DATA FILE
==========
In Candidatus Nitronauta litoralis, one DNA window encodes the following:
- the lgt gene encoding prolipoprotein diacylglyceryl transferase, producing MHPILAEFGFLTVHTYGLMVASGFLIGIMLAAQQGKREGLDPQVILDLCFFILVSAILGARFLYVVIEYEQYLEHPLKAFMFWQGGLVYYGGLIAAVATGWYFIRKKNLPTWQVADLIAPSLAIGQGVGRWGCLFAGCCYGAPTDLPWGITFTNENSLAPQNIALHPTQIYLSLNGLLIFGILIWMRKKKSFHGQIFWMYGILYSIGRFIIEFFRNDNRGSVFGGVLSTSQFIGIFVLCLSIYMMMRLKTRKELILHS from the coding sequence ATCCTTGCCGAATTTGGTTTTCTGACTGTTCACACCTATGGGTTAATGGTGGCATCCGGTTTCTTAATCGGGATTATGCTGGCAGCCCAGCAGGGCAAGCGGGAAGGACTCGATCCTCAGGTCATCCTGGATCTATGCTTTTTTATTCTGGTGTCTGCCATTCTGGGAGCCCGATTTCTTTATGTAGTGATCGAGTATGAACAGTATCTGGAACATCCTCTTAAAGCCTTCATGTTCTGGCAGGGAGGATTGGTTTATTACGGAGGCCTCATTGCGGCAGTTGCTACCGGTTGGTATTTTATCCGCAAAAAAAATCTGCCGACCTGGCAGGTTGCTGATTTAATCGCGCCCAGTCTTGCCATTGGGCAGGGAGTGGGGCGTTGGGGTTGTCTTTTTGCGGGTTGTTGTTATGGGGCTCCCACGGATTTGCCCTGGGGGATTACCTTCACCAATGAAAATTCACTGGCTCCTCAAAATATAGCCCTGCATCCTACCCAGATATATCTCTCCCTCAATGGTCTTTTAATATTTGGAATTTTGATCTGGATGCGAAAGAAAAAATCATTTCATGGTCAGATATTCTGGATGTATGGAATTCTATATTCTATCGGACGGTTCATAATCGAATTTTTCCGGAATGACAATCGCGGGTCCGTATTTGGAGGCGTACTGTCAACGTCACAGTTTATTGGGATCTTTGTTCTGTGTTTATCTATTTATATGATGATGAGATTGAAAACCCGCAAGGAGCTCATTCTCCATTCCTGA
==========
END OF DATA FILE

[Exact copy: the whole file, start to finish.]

In Candidatus Nitronauta litoralis, one DNA window encodes the following:
- the lgt gene encoding prolipoprotein diacylglyceryl transferase, producing MHPILAEFGFLTVHTYGLMVASGFLIGIMLAAQQGKREGLDPQVILDLCFFILVSAILGARFLYVVIEYEQYLEHPLKAFMFWQGGLVYYGGLIAAVATGWYFIRKKNLPTWQVADLIAPSLAIGQGVGRWGCLFAGCCYGAPTDLPWGITFTNENSLAPQNIALHPTQIYLSLNGLLIFGILIWMRKKKSFHGQIFWMYGILYSIGRFIIEFFRNDNRGSVFGGVLSTSQFIGIFVLCLSIYMMMRLKTRKELILHS from the coding sequence ATCCTTGCCGAATTTGGTTTTCTGACTGTTCACACCTATGGGTTAATGGTGGCATCCGGTTTCTTAATCGGGATTATGCTGGCAGCCCAGCAGGGCAAGCGGGAAGGACTCGATCCTCAGGTCATCCTGGATCTATGCTTTTTTATTCTGGTGTCTGCCATTCTGGGAGCCCGATTTCTTTATGTAGTGATCGAGTATGAACAGTATCTGGAACATCCTCTTAAAGCCTTCATGTTCTGGCAGGGAGGATTGGTTTATTACGGAGGCCTCATTGCGGCAGTTGCTACCGGTTGGTATTTTATCCGCAAAAAAAATCTGCCGACCTGGCAGGTTGCTGATTTAATCGCGCCCAGTCTTGCCATTGGGCAGGGAGTGGGGCGTTGGGGTTGTCTTTTTGCGGGTTGTTGTTATGGGGCTCCCACGGATTTGCCCTGGGGGATTACCTTCACCAATGAAAATTCACTGGCTCCTCAAAATATAGCCCTGCATCCTACCCAGATATATCTCTCCCTCAATGGTCTTTTAATATTTGGAATTTTGATCTGGATGCGAAAGAAAAAATCATTTCATGGTCAGATATTCTGGATGTATGGAATTCTATATTCTATCGGACGGTTCATAATCGAATTTTTCCGGAATGACAATCGCGGGTCCGTATTTGGAGGCGTACTGTCAACGTCACAGTTTATTGGGATCTTTGTTCTGTGTTTATCTATTTATATGATGATGAGATTGAAAACCCGCAAGGAGCTCATTCTCCATTCCTGA